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     Volume 5 Issue 124 | December 15, 2006 |

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My Mentor,My Guide

Safwan Bin Shabab

I clearly remember the last time I waved him goodbye as he drove out from my grandparent’s house for Chittagong on a day in late November of 1999. I remember too the last conversation I had with him over the phone on an afternoon in early December…a crisp voice I had become so familiar with. I remember the exact moments I walked back home on December 8 to learn that he had left this world forever. I remember the realisation engulfing me that I would never be able to feel the warmth of his hug ever. My account, which follows, is a remembrance in honour of my father Brig. Shabab Ashfaq – a person who was my Daddy.

Seven years have passed by since that fateful day of 1999. I find it ironic how so much time has elapsed since then and yet it seems just the other day when we laid Daddy to rest at the Military Graveyard. The fresh soil on my hand, which I sprinkled onto his grave, may have been washed away but my tears for him still roll down. I believe that the time has come now for me, his son, to recall his memories and speak out – lest it all fades away in the nuances of times for all the people whose hearts Daddy touched in the 47 years of his life. I was only 11 when he passed away and was too young to grasp the magnitude of his untimely death. But these seven years in passage have given me the time to mature and recapitulate.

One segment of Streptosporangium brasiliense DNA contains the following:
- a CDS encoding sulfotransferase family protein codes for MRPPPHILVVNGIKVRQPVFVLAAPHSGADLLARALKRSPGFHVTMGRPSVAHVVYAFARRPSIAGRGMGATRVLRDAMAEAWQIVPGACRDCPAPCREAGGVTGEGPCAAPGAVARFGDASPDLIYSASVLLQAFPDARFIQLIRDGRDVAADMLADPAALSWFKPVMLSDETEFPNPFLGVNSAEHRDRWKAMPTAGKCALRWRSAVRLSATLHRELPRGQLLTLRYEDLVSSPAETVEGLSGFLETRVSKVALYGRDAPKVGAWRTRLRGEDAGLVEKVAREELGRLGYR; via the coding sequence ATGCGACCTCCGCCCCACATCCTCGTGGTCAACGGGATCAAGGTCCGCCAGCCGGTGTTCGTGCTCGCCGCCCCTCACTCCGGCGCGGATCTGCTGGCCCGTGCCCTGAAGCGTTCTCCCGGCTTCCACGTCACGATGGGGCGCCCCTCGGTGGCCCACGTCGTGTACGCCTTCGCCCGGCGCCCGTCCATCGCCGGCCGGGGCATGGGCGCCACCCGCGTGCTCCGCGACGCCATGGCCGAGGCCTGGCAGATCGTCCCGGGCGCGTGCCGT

I find it heartbreaking every time I reflect upon the very short time of my own life that I managed to spend with Daddy. But at the same time, I tell myself that I was fortunate enough to be in the company of such a person as my father – may it be for a short time. A very jovial and cordial person, Daddy never failed to delight us - his family and friends – with his presence. I remember how ecstatic I became every time when Daddy came back to Dhaka on a leave every few months from his military postings outside the capital. For the brief time that his job allowed him to spend with us, I made sure that I had my father's attention as much as I could. I remember nagging every single morning pulling Daddy out of bed to drive me to school –completely disregarding the fact that he was trying to get some rest during his short leave! I guess I kept on doing this simply because he never failed to keep my requests! I remember an instance from early 1999 when he was posted at Islamabad, Pakistan for the National Defense Course. Eid was just round the corner and I was told that Daddy would not be able to join us at Dhaka this time. The next afternoon I answered the door unsuspectingly as the bell rang – and I could not believe my eyes! Daddy was standing there right in front, witnessing the elation in his son! My joy truly knew no bounds and as I said, Daddy never failed to delight us. As fate would hold, this would be the last Eid that we would be celebrating with him.

I am always impressed by the affection and respect that my father generated from all the people that he interacted with. While my grandparents always tell me how Daddy was a caring son to them, the shopkeeper near our family home in Dhaka reminds me how courteous and affable my father was with him every time they got to meet. Beyond this, I had grown up hearing from his friends about the impeccable integrity and professionalism that my father displayed in his long drawn military career. It became very common for me to come across someone who would tell me how impressive an officer he was, beginning from his cadet days at the Pakistan Military Academy in 1970 to his course completion at the National Defense College 29 years down the lane. Despite all these compliments, I felt somewhat indifferent then – more significant to me than all those praises was the fact, that to me my Daddy was the person who taught me how to do shoelaces, the one who showed me how to fold a trouser and the person who held me from behind and taught me how to swing the golf club innumerable times at the Bhatiary Country Club in Chittagong.